Beyond bear-market fund managers and securities lawyers, few people have emerged from the recent financial crisis ahead of the game. One who has, though, is legendary bond investor Bill Gross.

With investors piling into bonds in the wake of the stock market's swoon, one of the biggest beneficiaries has been Gross' PIMCO Total Return Fund (PTTAX), which has been growing at the eye-popping rate of $300 million a day. The fund is growing so quickly for good reason -- Gross has a good track record of getting his macroeconomic calls right. And right now, the bond maven is making a move out of one high-profile sector.

Leaving home base
Recent data show that Gross has been hightailing it out of the mortgage sector. Gross sold nearly $30 billion of mortgage-related securities from the Total Return Fund in September. Most of the bonds sold were agency mortgage-backed securities (MBS) from the likes of Fannie Mae (NYSE:FNM) and Freddie Mac (NYSE:FRE). The fund's allocation to mortgage bonds fell from 47% back in July to just 22% at the end of September, marking the lowest level of such assets in almost five years.

As fellow Fool Chris Jones recently wrote, Gross sees slower growth and muted profits ahead, which will make things difficult for investors. He believes the current environment is fraught with economic risk and that bond investors should do their best to minimize that risk in their portfolios.

That belief was one of the primary motivations behind the unwinding of the Total Return Fund's heavy mortgage position. Gross characterized the move as an effort to take some money off the table in an area that had become more richly valued. While being overweight in mortgage securities has generated some pretty returns for the fund's holders, Gross feels that with rising valuations and the end of the government's mortgage-purchasing initiative, the area is rather fully valued. In fact, Gross and his team expect mortgage-backed securities to decline in value in the near future.

So if Gross is making a beeline for the exit in this area, should you, too?

Follow the money
While no one in the investment world has a perfect track record, Bill Gross comes a lot closer than most people. Given how far this sector has come, it's not at all unexpected that mortgages could stall. Now that's not to say there couldn't still be some juice left in the sector in the near term, especially because the government's purchasing program still has a few more months to run. But odds are good that the easy money has already been made.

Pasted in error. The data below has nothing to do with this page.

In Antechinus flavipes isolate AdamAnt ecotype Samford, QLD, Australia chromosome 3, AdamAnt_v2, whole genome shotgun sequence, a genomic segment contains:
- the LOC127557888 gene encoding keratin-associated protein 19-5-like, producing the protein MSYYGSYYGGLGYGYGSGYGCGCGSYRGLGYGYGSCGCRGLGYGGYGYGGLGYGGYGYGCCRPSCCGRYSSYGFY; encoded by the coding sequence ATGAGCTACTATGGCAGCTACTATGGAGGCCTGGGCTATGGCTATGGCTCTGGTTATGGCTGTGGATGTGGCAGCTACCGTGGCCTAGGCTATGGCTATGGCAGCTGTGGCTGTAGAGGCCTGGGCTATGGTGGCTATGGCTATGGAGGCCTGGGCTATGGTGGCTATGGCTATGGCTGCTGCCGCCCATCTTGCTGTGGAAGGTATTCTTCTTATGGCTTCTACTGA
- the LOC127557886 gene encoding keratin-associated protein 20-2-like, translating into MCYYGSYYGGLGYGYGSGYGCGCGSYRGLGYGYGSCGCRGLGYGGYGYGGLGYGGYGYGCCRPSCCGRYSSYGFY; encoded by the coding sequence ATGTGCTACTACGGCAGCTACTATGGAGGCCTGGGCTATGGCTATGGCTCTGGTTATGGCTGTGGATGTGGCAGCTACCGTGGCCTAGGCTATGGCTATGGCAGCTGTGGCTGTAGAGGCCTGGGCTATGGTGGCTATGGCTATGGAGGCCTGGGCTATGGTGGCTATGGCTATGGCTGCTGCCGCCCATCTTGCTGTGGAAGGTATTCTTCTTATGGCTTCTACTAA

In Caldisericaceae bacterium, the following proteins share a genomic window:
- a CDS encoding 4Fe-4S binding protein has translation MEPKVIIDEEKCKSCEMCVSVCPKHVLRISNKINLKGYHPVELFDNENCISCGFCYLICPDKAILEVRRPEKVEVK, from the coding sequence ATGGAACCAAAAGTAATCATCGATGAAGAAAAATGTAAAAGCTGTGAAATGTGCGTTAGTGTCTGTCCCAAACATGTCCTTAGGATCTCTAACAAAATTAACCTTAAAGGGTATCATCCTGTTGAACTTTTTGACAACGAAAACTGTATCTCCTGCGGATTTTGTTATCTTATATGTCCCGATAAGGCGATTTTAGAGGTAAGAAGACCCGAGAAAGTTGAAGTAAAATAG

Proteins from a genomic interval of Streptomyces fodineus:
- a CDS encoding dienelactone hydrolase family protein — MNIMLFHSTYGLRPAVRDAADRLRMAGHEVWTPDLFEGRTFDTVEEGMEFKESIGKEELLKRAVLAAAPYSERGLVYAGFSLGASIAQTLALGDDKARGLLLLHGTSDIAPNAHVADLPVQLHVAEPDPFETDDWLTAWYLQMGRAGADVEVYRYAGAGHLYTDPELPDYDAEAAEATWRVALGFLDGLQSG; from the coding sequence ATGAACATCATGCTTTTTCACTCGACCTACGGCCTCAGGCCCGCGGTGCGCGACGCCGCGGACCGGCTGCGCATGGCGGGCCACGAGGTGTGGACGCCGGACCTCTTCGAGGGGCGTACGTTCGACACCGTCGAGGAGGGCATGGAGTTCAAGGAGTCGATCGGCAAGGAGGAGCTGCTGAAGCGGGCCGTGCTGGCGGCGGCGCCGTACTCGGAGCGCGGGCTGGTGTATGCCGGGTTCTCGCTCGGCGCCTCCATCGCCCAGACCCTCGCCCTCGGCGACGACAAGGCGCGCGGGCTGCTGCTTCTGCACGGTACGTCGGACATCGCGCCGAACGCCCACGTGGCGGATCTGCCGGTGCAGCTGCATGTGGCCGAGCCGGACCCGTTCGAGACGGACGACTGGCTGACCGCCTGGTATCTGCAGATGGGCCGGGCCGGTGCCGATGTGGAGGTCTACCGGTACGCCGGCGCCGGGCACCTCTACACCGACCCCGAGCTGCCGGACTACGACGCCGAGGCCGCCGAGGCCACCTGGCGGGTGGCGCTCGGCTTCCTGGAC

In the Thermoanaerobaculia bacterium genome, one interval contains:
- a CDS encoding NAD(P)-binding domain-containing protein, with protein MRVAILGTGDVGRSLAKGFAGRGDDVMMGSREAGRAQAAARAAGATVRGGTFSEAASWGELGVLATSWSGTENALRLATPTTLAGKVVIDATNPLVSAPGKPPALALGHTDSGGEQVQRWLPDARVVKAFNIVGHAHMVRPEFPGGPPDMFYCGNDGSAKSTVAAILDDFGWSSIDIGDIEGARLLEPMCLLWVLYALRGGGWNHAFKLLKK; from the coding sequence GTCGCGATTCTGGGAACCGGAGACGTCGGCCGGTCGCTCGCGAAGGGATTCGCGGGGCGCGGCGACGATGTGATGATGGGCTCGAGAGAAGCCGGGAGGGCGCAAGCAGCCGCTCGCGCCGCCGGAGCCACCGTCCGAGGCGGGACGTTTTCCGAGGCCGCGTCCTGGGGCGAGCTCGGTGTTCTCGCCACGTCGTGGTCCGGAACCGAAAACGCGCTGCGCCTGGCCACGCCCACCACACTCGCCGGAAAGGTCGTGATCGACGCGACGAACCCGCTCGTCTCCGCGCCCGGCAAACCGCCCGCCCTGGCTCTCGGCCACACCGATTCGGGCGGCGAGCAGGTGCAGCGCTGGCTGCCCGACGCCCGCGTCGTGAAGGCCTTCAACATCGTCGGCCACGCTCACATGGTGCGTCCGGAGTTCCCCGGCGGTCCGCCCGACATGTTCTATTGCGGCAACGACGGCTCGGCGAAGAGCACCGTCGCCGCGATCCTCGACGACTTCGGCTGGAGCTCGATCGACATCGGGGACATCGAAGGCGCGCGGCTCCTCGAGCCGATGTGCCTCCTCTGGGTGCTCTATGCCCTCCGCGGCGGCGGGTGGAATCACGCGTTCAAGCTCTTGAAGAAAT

If you're invested significantly in bonds, you might want to take a second look at your mortgage exposure. If you invest in individual bonds, think about moving some money into Treasuries or high-quality corporates. For instance, the Total Return Fund owns corporate bonds issued by companies like Philip Morris International (NYSE:PM), Kraft Foods (NYSE:KFT), and IBM (NYSE:IBM).

If you own bond funds, double-check how much exposure you have to mortgage bonds. Because it's more difficult to coordinate single-sector exposure with mutual funds, it probably doesn't make sense to try to sell your current funds and buy new funds with lower mortgage exposure to reduce your overall allocation. Just be aware of how much you've got allocated to this sector so there won't be any surprises.

Down but not out
One thing to note is that even as Bill Gross is shifting assets out of the mortgage sector, he's not fleeing the scene completely. He's taking some money off the table in expectation of slowing returns in that area, but still retains some exposure.

That's a good lesson to take to heart, no matter if you're dealing with stocks or bonds. For example, the folks over at Dodge & Cox Stock (DODGX) have had several technology stocks among their top holdings for quite some time now. In recent months, though, they've been cutting back a bit, reducing their positions in Motorola (NYSE:MOT) and Hewlett-Packard (NYSE:HPQ). But the fund's overall tech allocation is still pretty high. The team is playing it smart -- taking some profits after a decent showing from the tech sector, but still keeping skin in the game.

Time will tell whether Gross made the right call by stepping down some of his mortgage positions. But the truth is there are a few investment gurus in this business whom investors would be wise to watch and learn from, and Gross is definitely one of them.

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Amanda Kish is the Fool's resident fund advisor for the Rule Your Retirement newsletter. At the time of publication, she did not own any of the funds or companies mentioned herein. Philip Morris International is a Global Gains pick. Try any of our Foolish newsletters today, free for 30 days. The Fool has a disclosure policy.